People familiar with the matter are telling The Wall Street Journal the U.S. Justice Department plans to file a civil complaint today for damages resulting from the Deepwater Horizon oil spill:

In its complaint, the Justice Department is expected to allege violations of environmental-protection regulations, which could trigger penalties under laws including the Clean Water Act and the Oil Pollution Act, these people say.

By joining the litigation, Justice Department lawyers would likely play a major role in upcoming legal steps in the cases, including depositions of key witnesses, which could aid the government’s ongoing investigation, these people say.

Before the well had even been plugged for good, hundreds of lawsuits by private parties and local governments were piling up in federal courts. The cases have since been consolidated in New Orleans.

Update:

The Associated Press is reporting that the lawsuit has been filed.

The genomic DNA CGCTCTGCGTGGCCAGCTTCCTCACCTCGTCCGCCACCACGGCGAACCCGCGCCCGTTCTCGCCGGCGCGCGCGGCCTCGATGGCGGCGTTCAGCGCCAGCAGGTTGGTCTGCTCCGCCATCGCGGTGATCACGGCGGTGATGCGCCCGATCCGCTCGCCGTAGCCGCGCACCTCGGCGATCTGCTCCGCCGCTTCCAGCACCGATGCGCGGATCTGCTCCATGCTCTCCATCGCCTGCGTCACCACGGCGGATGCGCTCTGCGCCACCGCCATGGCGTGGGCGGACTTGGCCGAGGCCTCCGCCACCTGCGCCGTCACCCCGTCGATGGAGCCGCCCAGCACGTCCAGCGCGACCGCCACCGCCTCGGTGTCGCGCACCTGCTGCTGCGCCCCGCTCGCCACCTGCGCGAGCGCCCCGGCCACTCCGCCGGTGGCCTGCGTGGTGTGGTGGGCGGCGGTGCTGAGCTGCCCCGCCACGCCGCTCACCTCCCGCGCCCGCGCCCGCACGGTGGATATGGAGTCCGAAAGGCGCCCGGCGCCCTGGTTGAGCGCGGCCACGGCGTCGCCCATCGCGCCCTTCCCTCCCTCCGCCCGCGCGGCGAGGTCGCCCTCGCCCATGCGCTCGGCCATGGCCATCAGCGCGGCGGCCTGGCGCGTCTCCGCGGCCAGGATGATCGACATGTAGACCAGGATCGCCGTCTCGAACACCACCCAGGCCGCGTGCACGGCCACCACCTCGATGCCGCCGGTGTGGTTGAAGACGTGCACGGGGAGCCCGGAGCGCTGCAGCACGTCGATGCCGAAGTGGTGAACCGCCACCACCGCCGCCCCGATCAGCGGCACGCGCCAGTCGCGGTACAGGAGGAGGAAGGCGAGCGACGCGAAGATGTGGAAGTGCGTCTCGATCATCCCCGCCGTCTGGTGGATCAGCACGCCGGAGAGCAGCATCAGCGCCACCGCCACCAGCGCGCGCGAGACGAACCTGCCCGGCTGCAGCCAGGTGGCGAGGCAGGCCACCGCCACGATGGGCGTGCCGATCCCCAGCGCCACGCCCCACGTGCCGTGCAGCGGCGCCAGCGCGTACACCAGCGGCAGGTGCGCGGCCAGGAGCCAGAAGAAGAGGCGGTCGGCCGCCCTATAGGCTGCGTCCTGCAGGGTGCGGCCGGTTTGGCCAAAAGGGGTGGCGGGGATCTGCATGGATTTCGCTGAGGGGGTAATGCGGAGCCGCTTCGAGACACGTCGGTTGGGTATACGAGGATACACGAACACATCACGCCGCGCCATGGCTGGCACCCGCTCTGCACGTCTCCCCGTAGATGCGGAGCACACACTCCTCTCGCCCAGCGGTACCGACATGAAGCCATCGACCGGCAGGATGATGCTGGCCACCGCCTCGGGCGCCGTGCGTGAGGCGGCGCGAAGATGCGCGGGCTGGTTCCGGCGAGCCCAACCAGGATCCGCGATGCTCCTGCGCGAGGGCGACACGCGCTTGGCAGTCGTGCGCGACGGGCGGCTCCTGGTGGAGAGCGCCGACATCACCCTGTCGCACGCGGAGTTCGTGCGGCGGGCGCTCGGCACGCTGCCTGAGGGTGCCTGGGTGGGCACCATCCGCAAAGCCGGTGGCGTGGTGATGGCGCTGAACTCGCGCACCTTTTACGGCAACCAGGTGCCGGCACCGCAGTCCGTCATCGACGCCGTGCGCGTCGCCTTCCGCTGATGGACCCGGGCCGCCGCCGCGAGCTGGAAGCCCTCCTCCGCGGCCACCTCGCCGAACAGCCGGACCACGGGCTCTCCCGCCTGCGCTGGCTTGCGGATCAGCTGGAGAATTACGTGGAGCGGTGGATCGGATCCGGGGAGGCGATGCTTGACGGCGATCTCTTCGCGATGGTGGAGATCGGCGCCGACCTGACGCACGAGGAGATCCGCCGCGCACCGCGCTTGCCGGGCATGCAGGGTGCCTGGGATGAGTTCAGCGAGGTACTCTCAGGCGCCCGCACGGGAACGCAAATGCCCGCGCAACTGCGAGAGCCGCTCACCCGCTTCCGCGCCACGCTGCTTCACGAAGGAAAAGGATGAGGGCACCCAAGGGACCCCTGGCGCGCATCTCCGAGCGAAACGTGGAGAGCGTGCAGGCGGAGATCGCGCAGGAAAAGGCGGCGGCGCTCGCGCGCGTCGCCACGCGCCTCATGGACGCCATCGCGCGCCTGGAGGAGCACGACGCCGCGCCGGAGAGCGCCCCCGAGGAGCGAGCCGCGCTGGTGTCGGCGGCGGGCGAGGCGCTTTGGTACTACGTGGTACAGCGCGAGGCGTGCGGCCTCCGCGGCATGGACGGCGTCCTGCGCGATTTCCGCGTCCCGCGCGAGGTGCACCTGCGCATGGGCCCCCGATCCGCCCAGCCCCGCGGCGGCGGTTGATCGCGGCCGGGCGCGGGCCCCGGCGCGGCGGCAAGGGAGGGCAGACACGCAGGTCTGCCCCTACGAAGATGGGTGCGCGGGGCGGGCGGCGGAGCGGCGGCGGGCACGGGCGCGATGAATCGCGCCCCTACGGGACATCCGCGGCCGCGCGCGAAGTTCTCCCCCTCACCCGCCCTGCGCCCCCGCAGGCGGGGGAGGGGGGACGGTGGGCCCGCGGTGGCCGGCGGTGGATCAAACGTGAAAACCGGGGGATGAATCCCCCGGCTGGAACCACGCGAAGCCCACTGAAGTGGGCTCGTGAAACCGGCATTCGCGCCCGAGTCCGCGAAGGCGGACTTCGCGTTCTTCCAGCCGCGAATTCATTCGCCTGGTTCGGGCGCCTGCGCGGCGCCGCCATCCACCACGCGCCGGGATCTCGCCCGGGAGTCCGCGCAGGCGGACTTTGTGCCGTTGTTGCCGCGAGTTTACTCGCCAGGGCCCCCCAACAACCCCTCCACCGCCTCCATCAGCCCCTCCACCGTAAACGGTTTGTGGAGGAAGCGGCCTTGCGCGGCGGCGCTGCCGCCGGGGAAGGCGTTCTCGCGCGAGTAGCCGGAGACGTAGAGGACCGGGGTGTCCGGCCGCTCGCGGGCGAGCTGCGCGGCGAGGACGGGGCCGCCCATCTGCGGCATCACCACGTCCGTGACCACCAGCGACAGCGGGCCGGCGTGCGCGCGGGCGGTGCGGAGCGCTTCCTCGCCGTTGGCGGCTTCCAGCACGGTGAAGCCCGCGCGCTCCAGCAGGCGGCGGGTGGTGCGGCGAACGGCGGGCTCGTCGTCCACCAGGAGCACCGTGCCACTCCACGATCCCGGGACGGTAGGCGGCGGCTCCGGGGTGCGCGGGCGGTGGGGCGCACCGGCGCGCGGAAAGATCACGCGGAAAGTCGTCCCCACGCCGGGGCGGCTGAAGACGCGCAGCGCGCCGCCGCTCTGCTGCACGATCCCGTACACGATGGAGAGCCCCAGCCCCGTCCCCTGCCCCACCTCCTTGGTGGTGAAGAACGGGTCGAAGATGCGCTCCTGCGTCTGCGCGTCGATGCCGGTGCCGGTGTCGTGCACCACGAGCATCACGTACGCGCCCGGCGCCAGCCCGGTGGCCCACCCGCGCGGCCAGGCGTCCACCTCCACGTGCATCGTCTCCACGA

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Emergency summit addresses AIDS Drug Assistance Program funding shortages, both now and long-term

Tom Liberti, director of the state Department of Health's Bureau of HIV/AIDS spoke over the weekend at an AIDS Drug Assistance Program emergency summit in Fort Lauderdale, and told The Florida Independent the department has not yet reached an emergency agreement to supply 6,000 Florida Drug Assistance Program patients their medications through the end of March. I don't want to lay out a plan, Liberti said when asked what his office would do if, on Monday, there was still no agreement in place. If we would tell the legislature or the governor, they might recommend something. The end solution is money.